So, then he said

As part of our anniversary celebration my sweetie and I spent the day away from home. When we’re out and about on a Sunday we often find another Parish to attend through Mass Times.
“read this Scripture and add your name.”
The Priest celebrating Mass reminded us of the practice of placing ourselves in the scripture. In Luke 16: 19 – 31, he pointed out that it’s pretty easy to do since we have only the name of Lazarus as the poor man. At the end of the homily Fr. Jamie started reading it using his own name. Jamie was a rich man who dressed in purple…And lying at Jamie’s door was a poor man named Lazarus.
Jesus said to the Pharisees:
“There was a rich man who dressed in purple garments and fine linen
and dined sumptuously each day.
And lying at his door was a poor man named Lazarus, covered with sores,
who would gladly have eaten his fill of the scraps
that fell from the rich man’s table.
Dogs even used to come and lick his sores.
When the poor man died,
he was carried away by angels to the bosom of Abraham.
The rich man also died and was buried,
and from the netherworld, where he was in torment,
he raised his eyes and saw Abraham far off
and Lazarus at his side.
And he cried out, ‘Father Abraham, have pity on me.
Send Lazarus to dip the tip of his finger in water and cool my tongue,
for I am suffering torment in these flames.’
Abraham replied,
‘My child, remember that you received
what was good during your lifetime
while Lazarus likewise received what was bad;
but now he is comforted here, whereas you are tormented.
Moreover, between us and you a great chasm is established
to prevent anyone from crossing who might wish to go
from our side to yours or from your side to ours.’
He said, ‘Then I beg you, father,
send him to my father’s house, for I have five brothers,
so that he may warn them,
lest they too come to this place of torment.’
But Abraham replied, ‘They have Moses and the prophets.
Let them listen to them.’
He said, ‘Oh no, father Abraham,
but if someone from the dead goes to them, they will repent.’
Then Abraham said, ‘If they will not listen to Moses and the prophets,
neither will they be persuaded if someone should rise from the dead.’”
IMG_9499So then I realized why these last few weeks I’ve been praying for patience. Why the last few weeks have been so hard. I’m losing my job that’s for sure. That’s hard and for now I’m going to leave that there. Then there’s been everything going on with my Publisher Jake Finch (praise God for clear margins!).
Chocolate swirl swoopOver the last several months I’ve been once again praying for patience. A closing store is a great place to exercise that desire. My desire for patience is there for a reason I want to comfort people. I do. After 14 others have expressed their grief, I’m overwhelmed and it I get to a point where I can’t handle it. Yes, dear quilters, I’m human with emotional limits. And occasionally I get really annoyed when the suggestion is made that I purchase the store. Um no. There are so many reasons why that won’t happen, that’s a blog post for my other blog.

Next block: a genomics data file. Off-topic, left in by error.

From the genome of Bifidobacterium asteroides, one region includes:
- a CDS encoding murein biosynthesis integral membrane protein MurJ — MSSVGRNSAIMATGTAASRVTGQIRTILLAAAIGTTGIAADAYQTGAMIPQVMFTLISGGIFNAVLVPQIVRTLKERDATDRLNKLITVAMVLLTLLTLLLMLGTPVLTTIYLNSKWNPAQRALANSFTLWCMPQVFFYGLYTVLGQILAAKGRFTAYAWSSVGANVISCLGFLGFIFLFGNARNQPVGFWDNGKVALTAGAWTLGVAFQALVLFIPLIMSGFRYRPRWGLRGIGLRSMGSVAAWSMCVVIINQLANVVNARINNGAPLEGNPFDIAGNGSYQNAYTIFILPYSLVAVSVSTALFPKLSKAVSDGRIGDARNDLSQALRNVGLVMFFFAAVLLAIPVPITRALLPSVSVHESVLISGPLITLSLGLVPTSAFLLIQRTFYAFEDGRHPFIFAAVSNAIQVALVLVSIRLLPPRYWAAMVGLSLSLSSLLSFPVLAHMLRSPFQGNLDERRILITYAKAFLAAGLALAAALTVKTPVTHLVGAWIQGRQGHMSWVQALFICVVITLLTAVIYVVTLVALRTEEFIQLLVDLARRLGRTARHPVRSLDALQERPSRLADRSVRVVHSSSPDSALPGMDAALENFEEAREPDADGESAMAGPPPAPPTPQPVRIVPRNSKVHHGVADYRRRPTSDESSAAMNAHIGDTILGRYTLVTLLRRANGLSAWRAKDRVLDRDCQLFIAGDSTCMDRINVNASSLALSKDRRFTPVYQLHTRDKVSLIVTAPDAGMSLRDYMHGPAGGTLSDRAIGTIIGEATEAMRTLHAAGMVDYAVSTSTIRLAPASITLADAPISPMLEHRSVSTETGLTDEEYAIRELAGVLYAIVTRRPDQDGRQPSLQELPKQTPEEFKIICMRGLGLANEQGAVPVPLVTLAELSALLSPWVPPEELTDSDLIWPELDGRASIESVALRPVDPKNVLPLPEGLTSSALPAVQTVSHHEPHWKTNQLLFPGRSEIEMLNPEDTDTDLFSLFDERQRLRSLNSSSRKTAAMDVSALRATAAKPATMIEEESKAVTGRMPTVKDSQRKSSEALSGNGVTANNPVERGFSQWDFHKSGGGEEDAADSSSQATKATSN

I understand the need for a quilting community. I know the importance of that community. I know how you feel. You are part of my life, I’m part of yours. Just like Lazarus is part of the life of the rich man; and the rich man is part of the life of Lazarus. They’re connected, they are community for each other. The rich man missed this part of the community. Completely. Sometimes in contemplating scripture the “whys” come to mind – important business meetings, staff issues, wife needs new garments, she’s having a baby, the kids are sick, there’s a piece of land available, there’s an opportunity to purchase silk from the far east, there’s that 3 month vacation trip we’ve always wanted to take, the list is endless.

IMG_1056In the midst of this grief there is a need to be practical. I need a steady 40 hour a week job with a paycheck and benefits,therefore need to work on my resume and right now there is very little time. My hearts desire is to participate fully in the quilting community through teach, and writing. I love teaching quilting and I love traveling to teach. I have little time right now to focus on getting teaching gigs.

 And then last night as I was on my way home the word compassion [sympathetic consciousness of others’ distress together with a desire to alleviate it] came to mind. I want to be more compassionate, and quite frankly patient. Compassion is a deeper understanding of what the person needs. Two customers stopped in on Tuesday, because they are already missing the community they have developed over time. We all need community. We need to be there for one another. As we learn to quilt there is an ever deepening sense of gratitude, need for, community – we work together on our quilts. The quilting community reflects the inter-connectedness of who we are as people with all of our quirks, rough spots, kindness, arrogance, humbleness, there-for-you-ness. All of it. A quilt shop is a place for us to gather, to express that love that resides in our hearts, to be the person who offers a hand to others through making something that reminds others in a tangible way, of our love for another.
debby-handiquilter-teri-bernina
Debby Brown, part of my quilting community

Yes, the business of a quilt shop is closing, that’s hard. But the heart of a community is closing. I do have compassion for this community that I’ve served…this one for such a short time. Even when my ability to express this compassion wanes because the 50th person comes in telling me how awful this is…

God bless,
Teri
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